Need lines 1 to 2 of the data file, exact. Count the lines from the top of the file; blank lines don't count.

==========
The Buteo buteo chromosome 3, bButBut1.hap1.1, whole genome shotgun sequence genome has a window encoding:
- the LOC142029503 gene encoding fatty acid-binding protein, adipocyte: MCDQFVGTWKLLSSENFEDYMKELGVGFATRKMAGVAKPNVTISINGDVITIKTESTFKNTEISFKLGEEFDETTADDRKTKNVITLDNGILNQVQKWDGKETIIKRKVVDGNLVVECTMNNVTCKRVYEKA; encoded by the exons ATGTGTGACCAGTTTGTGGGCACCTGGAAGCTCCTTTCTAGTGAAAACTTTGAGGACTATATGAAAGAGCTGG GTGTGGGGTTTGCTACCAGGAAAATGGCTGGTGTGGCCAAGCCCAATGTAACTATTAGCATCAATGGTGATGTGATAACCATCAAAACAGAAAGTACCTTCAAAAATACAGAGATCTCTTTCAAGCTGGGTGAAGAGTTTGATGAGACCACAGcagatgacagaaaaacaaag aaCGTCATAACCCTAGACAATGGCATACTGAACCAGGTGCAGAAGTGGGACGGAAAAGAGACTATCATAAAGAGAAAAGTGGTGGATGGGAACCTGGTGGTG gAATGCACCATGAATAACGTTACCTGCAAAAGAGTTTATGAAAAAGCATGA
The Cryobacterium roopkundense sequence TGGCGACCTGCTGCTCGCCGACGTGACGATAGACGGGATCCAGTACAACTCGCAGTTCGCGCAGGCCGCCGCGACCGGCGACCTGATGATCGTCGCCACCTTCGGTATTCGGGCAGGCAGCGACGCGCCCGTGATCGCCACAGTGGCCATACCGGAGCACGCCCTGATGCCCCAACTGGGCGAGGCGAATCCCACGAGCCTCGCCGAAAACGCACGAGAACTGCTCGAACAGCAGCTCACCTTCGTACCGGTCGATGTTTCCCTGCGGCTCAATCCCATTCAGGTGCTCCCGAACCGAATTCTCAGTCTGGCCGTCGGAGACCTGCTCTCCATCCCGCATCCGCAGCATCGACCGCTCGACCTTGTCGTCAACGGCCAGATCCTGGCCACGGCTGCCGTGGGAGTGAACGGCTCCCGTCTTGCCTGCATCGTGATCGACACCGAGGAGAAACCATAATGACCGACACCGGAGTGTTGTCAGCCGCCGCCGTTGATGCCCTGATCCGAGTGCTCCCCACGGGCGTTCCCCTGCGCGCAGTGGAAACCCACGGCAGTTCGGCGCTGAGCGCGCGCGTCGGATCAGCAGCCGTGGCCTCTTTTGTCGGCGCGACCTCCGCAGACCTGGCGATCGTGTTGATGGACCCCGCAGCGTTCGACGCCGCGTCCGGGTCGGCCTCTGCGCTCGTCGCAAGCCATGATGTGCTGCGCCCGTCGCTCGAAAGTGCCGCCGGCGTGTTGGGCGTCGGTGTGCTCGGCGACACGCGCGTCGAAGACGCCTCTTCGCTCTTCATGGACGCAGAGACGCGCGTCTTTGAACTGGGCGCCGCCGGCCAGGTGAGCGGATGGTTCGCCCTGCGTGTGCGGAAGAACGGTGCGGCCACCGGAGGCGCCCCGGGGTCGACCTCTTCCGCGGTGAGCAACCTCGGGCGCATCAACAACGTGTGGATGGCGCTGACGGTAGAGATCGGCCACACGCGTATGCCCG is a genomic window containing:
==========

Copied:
The Buteo buteo chromosome 3, bButBut1.hap1.1, whole genome shotgun sequence genome has a window encoding:
- the LOC142029503 gene encoding fatty acid-binding protein, adipocyte: MCDQFVGTWKLLSSENFEDYMKELGVGFATRKMAGVAKPNVTISINGDVITIKTESTFKNTEISFKLGEEFDETTADDRKTKNVITLDNGILNQVQKWDGKETIIKRKVVDGNLVVECTMNNVTCKRVYEKA; encoded by the exons ATGTGTGACCAGTTTGTGGGCACCTGGAAGCTCCTTTCTAGTGAAAACTTTGAGGACTATATGAAAGAGCTGG GTGTGGGGTTTGCTACCAGGAAAATGGCTGGTGTGGCCAAGCCCAATGTAACTATTAGCATCAATGGTGATGTGATAACCATCAAAACAGAAAGTACCTTCAAAAATACAGAGATCTCTTTCAAGCTGGGTGAAGAGTTTGATGAGACCACAGcagatgacagaaaaacaaag aaCGTCATAACCCTAGACAATGGCATACTGAACCAGGTGCAGAAGTGGGACGGAAAAGAGACTATCATAAAGAGAAAAGTGGTGGATGGGAACCTGGTGGTG gAATGCACCATGAATAACGTTACCTGCAAAAGAGTTTATGAAAAAGCATGA